One of the best films of 2015 – you betcha!
An idealistic FBI agent, Kate Macer (Emily Blunt) is enlisted by an elected Government task force to aid in the escalating war against drugs at the border area between the United States and Mexico.
“Nothing will make sense to your American ears, and you will doubt everything that we do, but in the end you will understand. – Alejandro
I will keep this review brief because part of the enjoyment with Sicario is watching this film unfold naturally. Director Denis Villeneuve is no stranger to telling tight and tense stories that blurs the lines between morality and truth. In Sicario, those lines are divided more than ever. It’s grim, tense and hard to take in but overall Sicario succeeds in its purpose on making a convincing and realistic argument about the current state of world affairs.
Story wise, it’s important not to get yourself easily distracted. Sicario is multi-layered and complex which will feel disorientating and disconnected at first, but towards the end the elements come into play as the plot heads towards a shocking and tragic conclusion.
When we hear reports about the drug trade and the escalating war, it’s fair to suggest we only hear one side of the story. We are novices to the dark and bleak exploits that’s involved. Sicario aims to fill in the gaps where the report ends and the real story begins.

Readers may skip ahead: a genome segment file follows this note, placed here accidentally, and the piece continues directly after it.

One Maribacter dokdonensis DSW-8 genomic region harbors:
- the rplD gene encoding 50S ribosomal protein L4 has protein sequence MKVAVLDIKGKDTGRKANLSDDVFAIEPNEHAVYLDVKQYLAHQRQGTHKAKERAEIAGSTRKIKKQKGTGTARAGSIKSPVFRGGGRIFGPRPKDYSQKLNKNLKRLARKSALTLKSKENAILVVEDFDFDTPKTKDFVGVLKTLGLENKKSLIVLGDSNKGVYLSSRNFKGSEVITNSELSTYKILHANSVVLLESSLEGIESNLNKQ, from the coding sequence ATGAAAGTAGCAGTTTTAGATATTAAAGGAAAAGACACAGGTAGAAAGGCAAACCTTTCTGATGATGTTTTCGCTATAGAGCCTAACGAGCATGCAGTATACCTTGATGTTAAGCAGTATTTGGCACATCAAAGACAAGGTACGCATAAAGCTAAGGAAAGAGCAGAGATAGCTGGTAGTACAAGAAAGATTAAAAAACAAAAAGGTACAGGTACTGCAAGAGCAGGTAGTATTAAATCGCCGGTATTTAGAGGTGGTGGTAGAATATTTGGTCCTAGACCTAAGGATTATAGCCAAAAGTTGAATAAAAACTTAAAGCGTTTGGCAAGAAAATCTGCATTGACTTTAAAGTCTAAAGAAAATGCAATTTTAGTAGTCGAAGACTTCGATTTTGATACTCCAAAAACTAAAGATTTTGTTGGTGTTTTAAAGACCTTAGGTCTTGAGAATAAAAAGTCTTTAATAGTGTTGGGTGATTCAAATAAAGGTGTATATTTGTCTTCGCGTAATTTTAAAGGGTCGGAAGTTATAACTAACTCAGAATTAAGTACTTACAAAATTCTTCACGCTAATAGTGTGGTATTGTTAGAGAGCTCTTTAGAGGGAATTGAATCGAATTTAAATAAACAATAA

To help us understand this new world, Emily Blunt as Kate Mercer is our eyes and ears to the whole situation. After an FBI mission goes wrong, Kate is tasked with the job of assisting a task force team led by Matt Graver (Josh Brolin). They both share a common goal – to get back at the people responsible for the constant tragedies of a never-ending war. But how to reach that goal is where the film and those characters in particular split apart to the point where the film asks a valid question – are we really ending a war or just there to manage the situation?
As we follow Kate’s journey into discovering that ethical and moral truth, the duplicitous nature that surrounds the task force operation slowly begins to unravel.
Emily Blunt’s versatility pays off in Sicario, showing once again how underrated she is as an actress. Blunt doesn’t necessarily dominate every scene she’s in, but then again she doesn’t have to. It’s a total opposite from previous characters she’s played before such as Rita from Edge of Tomorrow, a character who was authoritative and outspoken. As Kate, Blunt’s reactive performance is more internal and stripped back. Despite the horrors, as an FBI agent she takes full responsibility for her actions and is always accountable. She’s naturally inquisitive and not afraid of asking the tough yet necessary questions. She refuses to be easily manipulated as she delves deeper into the investigation.
Idealistic has been used to describe her character but I would also throw in naive as well. Kate is a ‘by the books’ person and events within this film tests every bit of her core beliefs.